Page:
When I got laid off at 27, I thought I was too young to be laid off. I should’ve known better — no one is. I knew what was going to happen the night before, because the calendar invite sent to me, at 9 pm, was from HR and the venue on the invite was set outside of the office. There was only one reason why I had to meet with HR outside of the office. I slept that night thinking, “I won’t have a job after tomorrow,” and dressed my hair up in lovely braids the next morning. If it was going to be the worst day of that week, I believed I should meet it splendidly.
When I was 19, I published this status message on my very new Facebook wall: “If you can’t blind them with your bullshit, dazzle them with your brilliance.” I can’t remember what possessed me when I wrote that, but I guess I was in the similar frame of mind eight years later. Ish. I didn’t dress up as fabulously as I should have. I was laid off along with 1/3 of the office. Some of them who also lost their job just moved to Singapore a few months before. They were probably going to break their lease. It was a good thing I was only renting a room. Their circumstances seemed more unfair, but no amount of silver linings made me feel any less uprooted than that moment when my big boss handed me that getting-laid-off-letter.
Right before I published my first post in two years, I’ve asked on Twitter what some friends would like to read about, and Mica asked for weird/unusual expat life stories. It’s been four months and twenty days since I’ve moved to this city (it feels longer) and I’ve gone through new experiences and some struggles, but none of them are weird…or unusual. It feels like my move here is a bit more tame and less exciting than my first move to Singapore (where I had my debit card eaten by the ATM within the first week). I’d like to think I’ve grown a little wiser these past few years.
I’ve been in a melancholic mood over the weekend from tidying up this blog and skimming through memories.
I’ve been bulldozing through the last 12 months: 3 months looking for jobs, another 4 stuck in anxiety waiting for my work visa, followed by 2 months of misery and fear because of the Philippine government’s incompetency and OEC restrictions. Anxiety hovered around me during the last 3 months as I kept a mental checklist of things to do before I am settled down: get my tax number, find a place to rent, renew passport, file tax. Month in and out, there’s always something important I have to put in order. In the middle of all these, I might have conveniently underestimated what it meant to relocate andseeing some old posts, even from 2016, reminded me of things I’ve left behind.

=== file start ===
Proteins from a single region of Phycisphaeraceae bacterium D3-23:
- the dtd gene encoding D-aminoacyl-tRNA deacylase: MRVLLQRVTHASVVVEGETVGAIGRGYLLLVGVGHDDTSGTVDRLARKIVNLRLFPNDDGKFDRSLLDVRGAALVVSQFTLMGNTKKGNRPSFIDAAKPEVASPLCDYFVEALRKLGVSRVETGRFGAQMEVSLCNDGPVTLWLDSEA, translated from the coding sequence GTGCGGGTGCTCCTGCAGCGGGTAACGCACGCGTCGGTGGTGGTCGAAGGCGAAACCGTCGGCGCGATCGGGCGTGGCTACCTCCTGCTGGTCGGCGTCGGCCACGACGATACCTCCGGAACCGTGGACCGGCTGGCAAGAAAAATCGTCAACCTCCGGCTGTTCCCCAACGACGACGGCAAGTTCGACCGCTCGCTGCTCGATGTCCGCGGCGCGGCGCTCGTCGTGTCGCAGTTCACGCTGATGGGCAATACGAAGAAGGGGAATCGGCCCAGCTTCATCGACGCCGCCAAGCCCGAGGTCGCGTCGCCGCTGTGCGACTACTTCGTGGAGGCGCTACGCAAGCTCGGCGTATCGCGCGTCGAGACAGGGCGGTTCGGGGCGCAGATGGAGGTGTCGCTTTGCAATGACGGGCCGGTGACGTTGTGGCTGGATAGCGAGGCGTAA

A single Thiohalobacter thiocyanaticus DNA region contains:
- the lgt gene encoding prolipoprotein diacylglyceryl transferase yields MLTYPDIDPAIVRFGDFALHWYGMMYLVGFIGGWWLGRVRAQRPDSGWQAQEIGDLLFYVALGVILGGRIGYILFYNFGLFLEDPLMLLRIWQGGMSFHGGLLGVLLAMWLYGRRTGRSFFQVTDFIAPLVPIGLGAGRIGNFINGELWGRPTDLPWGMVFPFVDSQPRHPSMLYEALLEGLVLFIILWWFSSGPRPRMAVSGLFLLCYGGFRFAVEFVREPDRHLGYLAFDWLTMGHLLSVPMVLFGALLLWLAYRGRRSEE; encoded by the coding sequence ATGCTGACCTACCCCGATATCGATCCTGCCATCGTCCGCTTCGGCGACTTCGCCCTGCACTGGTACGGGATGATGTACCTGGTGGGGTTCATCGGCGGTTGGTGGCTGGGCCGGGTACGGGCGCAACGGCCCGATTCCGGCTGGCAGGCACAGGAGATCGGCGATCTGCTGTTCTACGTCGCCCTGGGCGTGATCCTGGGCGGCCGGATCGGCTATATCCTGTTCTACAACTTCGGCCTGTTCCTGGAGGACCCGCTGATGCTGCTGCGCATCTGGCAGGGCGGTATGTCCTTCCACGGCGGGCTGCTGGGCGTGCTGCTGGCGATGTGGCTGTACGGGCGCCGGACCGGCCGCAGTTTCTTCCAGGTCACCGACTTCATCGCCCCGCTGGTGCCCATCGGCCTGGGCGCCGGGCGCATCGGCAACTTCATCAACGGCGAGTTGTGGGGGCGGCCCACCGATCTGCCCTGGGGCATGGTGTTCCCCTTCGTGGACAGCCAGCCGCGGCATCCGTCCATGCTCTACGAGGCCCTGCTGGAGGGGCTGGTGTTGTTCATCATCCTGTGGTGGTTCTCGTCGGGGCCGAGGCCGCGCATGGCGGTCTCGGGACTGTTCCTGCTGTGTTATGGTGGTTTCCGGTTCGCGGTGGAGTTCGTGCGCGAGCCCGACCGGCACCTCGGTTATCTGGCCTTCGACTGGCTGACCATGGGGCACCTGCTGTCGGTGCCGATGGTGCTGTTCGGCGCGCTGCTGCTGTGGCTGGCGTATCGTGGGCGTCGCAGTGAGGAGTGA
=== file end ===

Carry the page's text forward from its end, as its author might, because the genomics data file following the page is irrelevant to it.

I originally wanted to go to the Singapore Night Festival activities last night but it was so crowded I felt like I was sweating buckets in my skirt. Haha. It ended up being a night photo walk instead, as a test run for my LG G4.
This post is a bit late, but I feel that 2014 deserves a dedicated post to help me recount where I am in life now; what my previous goals were for the last year, and what I have achieved.
2014 is a bit of a murky year. I moved jobs thrice, and I have failed and succeeded in different things. I moved out, but not only from my parents’ house, but also to a different (but familiar) country.
Listening to the search experience talk immediately made me think about my own moving-from-Philippines-to-Singapore experience. I learned that we are information seeking creatures, and there are search-situations where we find things to make a decision (or decisions). In this case: I needed to find a room to rent.